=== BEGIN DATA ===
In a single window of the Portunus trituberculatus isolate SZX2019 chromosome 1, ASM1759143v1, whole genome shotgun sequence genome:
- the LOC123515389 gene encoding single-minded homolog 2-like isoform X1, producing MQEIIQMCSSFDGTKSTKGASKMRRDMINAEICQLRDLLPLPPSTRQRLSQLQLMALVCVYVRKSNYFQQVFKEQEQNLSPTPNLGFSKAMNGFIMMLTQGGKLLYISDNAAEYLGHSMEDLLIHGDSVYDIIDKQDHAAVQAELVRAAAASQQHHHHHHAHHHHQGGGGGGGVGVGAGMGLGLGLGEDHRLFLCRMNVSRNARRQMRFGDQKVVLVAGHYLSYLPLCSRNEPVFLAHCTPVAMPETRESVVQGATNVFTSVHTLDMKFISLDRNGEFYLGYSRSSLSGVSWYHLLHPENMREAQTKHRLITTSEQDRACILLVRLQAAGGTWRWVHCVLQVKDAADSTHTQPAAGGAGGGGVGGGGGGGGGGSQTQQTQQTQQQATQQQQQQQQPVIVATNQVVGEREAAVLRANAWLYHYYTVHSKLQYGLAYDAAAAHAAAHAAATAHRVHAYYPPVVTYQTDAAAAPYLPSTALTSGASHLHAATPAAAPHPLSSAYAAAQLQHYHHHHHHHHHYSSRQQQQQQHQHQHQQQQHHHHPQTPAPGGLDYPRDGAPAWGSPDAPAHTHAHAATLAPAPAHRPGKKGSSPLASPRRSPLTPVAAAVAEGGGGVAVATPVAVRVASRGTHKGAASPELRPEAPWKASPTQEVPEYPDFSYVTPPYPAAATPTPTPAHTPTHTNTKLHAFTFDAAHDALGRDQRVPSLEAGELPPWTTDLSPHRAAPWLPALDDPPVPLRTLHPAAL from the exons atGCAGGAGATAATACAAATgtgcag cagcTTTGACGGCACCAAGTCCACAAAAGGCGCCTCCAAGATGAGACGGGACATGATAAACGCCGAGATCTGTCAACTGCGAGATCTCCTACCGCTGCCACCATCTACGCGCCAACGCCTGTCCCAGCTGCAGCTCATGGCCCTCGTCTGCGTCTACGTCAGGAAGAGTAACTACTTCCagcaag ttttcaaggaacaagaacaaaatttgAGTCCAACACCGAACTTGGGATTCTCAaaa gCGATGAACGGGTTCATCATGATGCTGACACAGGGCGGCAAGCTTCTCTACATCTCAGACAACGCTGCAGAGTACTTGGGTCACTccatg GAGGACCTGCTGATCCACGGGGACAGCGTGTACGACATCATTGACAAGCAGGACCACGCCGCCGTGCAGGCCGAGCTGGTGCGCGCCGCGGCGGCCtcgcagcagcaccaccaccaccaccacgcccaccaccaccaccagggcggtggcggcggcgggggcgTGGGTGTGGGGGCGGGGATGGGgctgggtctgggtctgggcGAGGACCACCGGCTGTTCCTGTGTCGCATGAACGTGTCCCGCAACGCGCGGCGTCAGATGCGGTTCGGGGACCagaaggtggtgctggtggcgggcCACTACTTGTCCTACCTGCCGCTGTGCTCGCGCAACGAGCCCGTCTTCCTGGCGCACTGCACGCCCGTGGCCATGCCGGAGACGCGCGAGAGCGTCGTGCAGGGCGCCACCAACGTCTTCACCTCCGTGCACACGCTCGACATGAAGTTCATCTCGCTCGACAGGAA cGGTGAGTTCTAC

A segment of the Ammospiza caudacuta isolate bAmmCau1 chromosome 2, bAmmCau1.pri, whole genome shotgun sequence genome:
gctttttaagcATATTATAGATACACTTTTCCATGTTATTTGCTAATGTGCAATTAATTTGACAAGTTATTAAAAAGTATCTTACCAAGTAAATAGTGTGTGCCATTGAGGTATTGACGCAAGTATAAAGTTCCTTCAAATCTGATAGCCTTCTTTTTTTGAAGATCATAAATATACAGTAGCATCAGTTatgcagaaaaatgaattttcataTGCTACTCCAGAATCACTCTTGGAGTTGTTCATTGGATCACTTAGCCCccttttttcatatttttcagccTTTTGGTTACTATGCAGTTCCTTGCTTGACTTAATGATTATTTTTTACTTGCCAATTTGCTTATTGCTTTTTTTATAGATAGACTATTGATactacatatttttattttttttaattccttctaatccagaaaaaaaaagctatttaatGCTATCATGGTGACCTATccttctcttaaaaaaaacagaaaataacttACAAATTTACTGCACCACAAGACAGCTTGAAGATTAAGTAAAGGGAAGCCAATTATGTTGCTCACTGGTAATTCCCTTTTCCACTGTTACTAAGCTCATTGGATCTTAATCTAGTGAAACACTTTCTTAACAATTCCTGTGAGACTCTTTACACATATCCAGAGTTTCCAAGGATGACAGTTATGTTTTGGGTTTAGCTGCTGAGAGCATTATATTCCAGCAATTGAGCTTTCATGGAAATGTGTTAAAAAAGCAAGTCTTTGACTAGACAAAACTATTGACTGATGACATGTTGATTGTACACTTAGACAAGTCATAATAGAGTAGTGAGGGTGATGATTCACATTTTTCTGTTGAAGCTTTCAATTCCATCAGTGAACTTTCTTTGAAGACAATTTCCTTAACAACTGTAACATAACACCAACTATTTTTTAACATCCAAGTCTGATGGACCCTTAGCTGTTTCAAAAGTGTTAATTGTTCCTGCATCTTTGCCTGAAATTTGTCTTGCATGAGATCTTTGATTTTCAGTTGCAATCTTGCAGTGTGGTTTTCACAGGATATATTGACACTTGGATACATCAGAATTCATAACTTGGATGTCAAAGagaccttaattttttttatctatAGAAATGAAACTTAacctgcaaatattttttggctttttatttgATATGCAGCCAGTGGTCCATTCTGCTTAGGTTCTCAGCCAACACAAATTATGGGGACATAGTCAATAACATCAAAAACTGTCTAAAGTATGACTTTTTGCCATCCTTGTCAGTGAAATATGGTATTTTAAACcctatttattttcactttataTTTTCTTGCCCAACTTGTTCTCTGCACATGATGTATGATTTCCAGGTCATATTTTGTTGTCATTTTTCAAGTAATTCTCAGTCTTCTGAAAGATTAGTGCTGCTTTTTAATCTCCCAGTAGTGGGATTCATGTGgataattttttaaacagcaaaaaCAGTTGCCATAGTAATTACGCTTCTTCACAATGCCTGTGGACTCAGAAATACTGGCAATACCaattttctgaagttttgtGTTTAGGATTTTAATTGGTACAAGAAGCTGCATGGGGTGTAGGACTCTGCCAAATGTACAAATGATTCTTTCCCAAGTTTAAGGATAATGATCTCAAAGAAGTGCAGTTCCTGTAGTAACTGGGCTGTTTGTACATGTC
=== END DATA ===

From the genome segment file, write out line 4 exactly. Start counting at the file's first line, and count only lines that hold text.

gctttttaagcATATTATAGATACACTTTTCCATGTTATTTGCTAATGTGCAATTAATTTGACAAGTTATTAAAAAGTATCTTACCAAGTAAATAGTGTGTGCCATTGAGGTATTGACGCAAGTATAAAGTTCCTTCAAATCTGATAGCCTTCTTTTTTTGAAGATCATAAATATACAGTAGCATCAGTTatgcagaaaaatgaattttcataTGCTACTCCAGAATCACTCTTGGAGTTGTTCATTGGATCACTTAGCCCccttttttcatatttttcagccTTTTGGTTACTATGCAGTTCCTTGCTTGACTTAATGATTATTTTTTACTTGCCAATTTGCTTATTGCTTTTTTTATAGATAGACTATTGATactacatatttttattttttttaattccttctaatccagaaaaaaaaagctatttaatGCTATCATGGTGACCTATccttctcttaaaaaaaacagaaaataacttACAAATTTACTGCACCACAAGACAGCTTGAAGATTAAGTAAAGGGAAGCCAATTATGTTGCTCACTGGTAATTCCCTTTTCCACTGTTACTAAGCTCATTGGATCTTAATCTAGTGAAACACTTTCTTAACAATTCCTGTGAGACTCTTTACACATATCCAGAGTTTCCAAGGATGACAGTTATGTTTTGGGTTTAGCTGCTGAGAGCATTATATTCCAGCAATTGAGCTTTCATGGAAATGTGTTAAAAAAGCAAGTCTTTGACTAGACAAAACTATTGACTGATGACATGTTGATTGTACACTTAGACAAGTCATAATAGAGTAGTGAGGGTGATGATTCACATTTTTCTGTTGAAGCTTTCAATTCCATCAGTGAACTTTCTTTGAAGACAATTTCCTTAACAACTGTAACATAACACCAACTATTTTTTAACATCCAAGTCTGATGGACCCTTAGCTGTTTCAAAAGTGTTAATTGTTCCTGCATCTTTGCCTGAAATTTGTCTTGCATGAGATCTTTGATTTTCAGTTGCAATCTTGCAGTGTGGTTTTCACAGGATATATTGACACTTGGATACATCAGAATTCATAACTTGGATGTCAAAGagaccttaattttttttatctatAGAAATGAAACTTAacctgcaaatattttttggctttttatttgATATGCAGCCAGTGGTCCATTCTGCTTAGGTTCTCAGCCAACACAAATTATGGGGACATAGTCAATAACATCAAAAACTGTCTAAAGTATGACTTTTTGCCATCCTTGTCAGTGAAATATGGTATTTTAAACcctatttattttcactttataTTTTCTTGCCCAACTTGTTCTCTGCACATGATGTATGATTTCCAGGTCATATTTTGTTGTCATTTTTCAAGTAATTCTCAGTCTTCTGAAAGATTAGTGCTGCTTTTTAATCTCCCAGTAGTGGGATTCATGTGgataattttttaaacagcaaaaaCAGTTGCCATAGTAATTACGCTTCTTCACAATGCCTGTGGACTCAGAAATACTGGCAATACCaattttctgaagttttgtGTTTAGGATTTTAATTGGTACAAGAAGCTGCATGGGGTGTAGGACTCTGCCAAATGTACAAATGATTCTTTCCCAAGTTTAAGGATAATGATCTCAAAGAAGTGCAGTTCCTGTAGTAACTGGGCTGTTTGTACATGTC